Don’t Make An Independent Investigation
Jurors are expected to use the experience, common sense, and common knowledge they possess, but are not to rely upon private sources of information. It follows, therefore, that you should never inspect the scene of any occurrence involved in the case except under supervision of the Court.
Don’t Talk To Participants During Trial
Do not talk to any of the parties, witnesses, or the attorneys about anything. It may be what you say to a trial participant is a simple “good morning” or some remark about the weather, but your conversation may be misinterpreted by someone who may see you talking but cannot hear what is being said. To avoid misunderstandings, therefore, say nothing.
Don’t Discuss The Case During Trial
Jurors are not to discuss the case among themselves until they have heard all of the evidence, the arguments of the attorneys, and the Court’s instructions. After this you will go to the jury room to discuss the case and reach your verdict. You may, of course, converse with your fellow jurors about anything not connected with the case when the Court is not in session.
During the trial you must not discuss the case with your family, friends or others. The reason for this is plain. You must base your verdict only upon evidence. The opinions or comments that friends, relatives, or other outsiders may offer are not proper evidence in the case. So, if you are asked to discuss the case by persons outside the courtroom, you should simply say that the law does not permit you to do so. If anyone persists in discussing the case or tries to influence you in any manner, it is your legal duty to report this to the judge immediately. YOU SHOULD AVOID NEWSPAPERS, RADIO AND TELEVISION BROADCASTS, OR INFORMATION ON THE INTERNET OR SOCIAL MEDIA which may feature accounts of the trial or information about someone’s participation in it. These may be one-sided or incomplete and are not evidence.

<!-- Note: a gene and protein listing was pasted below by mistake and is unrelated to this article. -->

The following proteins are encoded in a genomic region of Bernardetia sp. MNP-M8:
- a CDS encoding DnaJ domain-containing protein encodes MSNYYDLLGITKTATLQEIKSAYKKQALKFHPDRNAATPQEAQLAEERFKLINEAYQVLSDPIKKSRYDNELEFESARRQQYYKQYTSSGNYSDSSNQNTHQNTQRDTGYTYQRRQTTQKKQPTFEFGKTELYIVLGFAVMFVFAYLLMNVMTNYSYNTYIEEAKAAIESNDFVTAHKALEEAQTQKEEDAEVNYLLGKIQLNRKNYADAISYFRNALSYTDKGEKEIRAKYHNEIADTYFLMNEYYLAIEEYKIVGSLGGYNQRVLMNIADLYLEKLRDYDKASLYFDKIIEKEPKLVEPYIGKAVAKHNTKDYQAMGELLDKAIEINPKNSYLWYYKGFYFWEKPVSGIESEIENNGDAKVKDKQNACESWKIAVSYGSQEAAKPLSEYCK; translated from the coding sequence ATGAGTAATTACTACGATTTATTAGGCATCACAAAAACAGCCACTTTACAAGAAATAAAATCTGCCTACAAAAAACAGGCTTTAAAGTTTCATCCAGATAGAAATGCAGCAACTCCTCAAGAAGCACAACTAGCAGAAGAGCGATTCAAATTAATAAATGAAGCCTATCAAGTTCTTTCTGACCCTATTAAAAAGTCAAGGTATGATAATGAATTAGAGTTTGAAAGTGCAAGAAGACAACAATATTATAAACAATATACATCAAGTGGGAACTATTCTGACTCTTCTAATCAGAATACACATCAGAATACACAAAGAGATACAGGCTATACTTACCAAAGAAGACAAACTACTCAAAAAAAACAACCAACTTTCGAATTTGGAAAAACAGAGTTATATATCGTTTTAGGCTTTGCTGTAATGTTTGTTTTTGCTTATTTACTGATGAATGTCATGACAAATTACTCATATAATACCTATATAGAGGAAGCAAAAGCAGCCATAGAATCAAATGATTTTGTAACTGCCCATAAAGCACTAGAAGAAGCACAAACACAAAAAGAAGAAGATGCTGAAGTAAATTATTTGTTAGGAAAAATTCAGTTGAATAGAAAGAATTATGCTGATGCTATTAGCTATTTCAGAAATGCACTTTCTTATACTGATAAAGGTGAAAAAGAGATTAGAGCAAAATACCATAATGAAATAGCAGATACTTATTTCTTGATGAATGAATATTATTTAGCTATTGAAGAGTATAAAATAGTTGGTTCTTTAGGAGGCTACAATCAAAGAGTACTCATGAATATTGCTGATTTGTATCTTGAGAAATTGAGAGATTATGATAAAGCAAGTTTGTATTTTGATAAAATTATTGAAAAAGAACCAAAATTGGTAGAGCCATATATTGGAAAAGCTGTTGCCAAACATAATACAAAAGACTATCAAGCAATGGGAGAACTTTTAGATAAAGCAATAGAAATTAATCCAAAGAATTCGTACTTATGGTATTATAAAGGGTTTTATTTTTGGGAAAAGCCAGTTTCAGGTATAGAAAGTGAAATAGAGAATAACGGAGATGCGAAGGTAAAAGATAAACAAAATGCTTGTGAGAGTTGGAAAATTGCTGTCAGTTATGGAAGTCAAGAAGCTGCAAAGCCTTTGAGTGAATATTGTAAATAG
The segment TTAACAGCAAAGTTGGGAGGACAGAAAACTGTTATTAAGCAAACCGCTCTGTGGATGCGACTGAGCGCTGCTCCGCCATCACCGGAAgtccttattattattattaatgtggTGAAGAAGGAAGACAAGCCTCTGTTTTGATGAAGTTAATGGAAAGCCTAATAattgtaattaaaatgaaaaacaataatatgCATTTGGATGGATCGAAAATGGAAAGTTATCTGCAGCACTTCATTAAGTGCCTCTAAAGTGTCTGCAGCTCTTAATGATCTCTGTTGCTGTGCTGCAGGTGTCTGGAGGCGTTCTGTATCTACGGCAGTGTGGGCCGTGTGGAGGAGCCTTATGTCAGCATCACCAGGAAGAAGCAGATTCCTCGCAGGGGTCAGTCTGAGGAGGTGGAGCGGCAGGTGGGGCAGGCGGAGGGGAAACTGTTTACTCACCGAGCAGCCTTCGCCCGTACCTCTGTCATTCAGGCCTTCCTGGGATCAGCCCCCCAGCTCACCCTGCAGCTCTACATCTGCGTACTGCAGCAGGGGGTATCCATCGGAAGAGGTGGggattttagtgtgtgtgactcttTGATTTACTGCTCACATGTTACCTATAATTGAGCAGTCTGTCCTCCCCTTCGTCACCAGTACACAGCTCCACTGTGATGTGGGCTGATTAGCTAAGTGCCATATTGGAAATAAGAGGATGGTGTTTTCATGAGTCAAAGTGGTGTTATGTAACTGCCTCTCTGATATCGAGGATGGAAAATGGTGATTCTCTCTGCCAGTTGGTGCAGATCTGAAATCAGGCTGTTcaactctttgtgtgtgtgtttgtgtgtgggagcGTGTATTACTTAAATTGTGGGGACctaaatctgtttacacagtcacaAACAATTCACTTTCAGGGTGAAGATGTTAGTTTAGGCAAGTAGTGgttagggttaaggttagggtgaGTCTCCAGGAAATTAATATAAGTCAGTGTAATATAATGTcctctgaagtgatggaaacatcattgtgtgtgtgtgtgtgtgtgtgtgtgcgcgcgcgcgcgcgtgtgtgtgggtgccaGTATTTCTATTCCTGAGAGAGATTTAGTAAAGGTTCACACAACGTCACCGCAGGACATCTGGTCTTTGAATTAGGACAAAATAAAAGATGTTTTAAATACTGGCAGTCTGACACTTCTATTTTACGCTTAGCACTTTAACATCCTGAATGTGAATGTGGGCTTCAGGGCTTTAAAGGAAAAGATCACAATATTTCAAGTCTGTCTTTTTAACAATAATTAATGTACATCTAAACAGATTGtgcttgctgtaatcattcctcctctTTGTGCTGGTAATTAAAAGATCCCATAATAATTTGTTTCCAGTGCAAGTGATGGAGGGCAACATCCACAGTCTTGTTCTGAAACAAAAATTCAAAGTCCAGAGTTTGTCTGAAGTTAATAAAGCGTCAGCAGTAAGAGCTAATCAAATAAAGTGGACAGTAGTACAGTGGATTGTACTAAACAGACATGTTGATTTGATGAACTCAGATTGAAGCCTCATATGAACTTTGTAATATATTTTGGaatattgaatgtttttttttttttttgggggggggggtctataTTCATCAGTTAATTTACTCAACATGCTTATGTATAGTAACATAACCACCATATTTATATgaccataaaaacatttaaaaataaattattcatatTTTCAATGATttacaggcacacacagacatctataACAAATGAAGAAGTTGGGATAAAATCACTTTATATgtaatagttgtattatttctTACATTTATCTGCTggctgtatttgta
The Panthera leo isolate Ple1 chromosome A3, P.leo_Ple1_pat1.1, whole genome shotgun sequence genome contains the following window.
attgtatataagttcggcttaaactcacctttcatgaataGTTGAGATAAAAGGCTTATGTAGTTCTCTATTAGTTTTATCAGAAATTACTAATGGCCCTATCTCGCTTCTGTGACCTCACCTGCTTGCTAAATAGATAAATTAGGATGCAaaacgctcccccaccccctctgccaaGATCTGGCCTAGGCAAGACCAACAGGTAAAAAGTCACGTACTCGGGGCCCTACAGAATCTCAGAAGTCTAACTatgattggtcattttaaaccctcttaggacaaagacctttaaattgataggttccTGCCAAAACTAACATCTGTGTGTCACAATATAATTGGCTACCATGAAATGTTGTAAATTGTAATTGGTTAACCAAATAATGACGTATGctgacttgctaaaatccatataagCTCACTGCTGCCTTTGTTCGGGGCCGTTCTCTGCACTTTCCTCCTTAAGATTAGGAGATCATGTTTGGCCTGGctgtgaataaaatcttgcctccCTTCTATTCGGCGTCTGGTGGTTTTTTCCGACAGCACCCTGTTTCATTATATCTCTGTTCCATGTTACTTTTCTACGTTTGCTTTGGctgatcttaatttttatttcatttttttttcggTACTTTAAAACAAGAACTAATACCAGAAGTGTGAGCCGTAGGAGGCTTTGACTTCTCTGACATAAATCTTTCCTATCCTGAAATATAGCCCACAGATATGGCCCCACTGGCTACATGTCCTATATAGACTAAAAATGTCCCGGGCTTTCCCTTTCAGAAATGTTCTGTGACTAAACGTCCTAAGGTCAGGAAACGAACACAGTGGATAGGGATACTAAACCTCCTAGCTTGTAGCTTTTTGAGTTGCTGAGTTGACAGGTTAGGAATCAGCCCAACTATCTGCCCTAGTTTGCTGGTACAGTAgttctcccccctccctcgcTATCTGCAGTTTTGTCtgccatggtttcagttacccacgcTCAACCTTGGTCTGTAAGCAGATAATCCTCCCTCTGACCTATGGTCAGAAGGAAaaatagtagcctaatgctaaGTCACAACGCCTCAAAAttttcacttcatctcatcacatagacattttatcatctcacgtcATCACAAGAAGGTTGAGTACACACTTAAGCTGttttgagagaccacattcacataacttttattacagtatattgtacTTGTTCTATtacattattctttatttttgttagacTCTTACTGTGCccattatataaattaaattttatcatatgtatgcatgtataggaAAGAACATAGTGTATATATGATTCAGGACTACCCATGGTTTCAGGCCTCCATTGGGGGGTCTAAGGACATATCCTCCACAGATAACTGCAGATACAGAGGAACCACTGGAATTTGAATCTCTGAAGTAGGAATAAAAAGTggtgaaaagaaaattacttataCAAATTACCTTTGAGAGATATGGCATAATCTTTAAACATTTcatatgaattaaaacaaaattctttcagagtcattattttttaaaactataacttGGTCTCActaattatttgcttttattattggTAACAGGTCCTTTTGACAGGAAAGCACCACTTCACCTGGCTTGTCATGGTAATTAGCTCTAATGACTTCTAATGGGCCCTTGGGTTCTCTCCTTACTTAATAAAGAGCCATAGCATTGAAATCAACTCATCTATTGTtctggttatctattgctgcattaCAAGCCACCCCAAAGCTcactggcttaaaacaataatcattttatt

After you have been released from all service as a juror you may, but are not required to, discuss the case with lawyers, investigators or other persons. It is not proper for an attorney or his or her representative to make inquiry of you until such time as you have been finally excused. If you prefer not to discuss the case, you should so state to the person inquiring.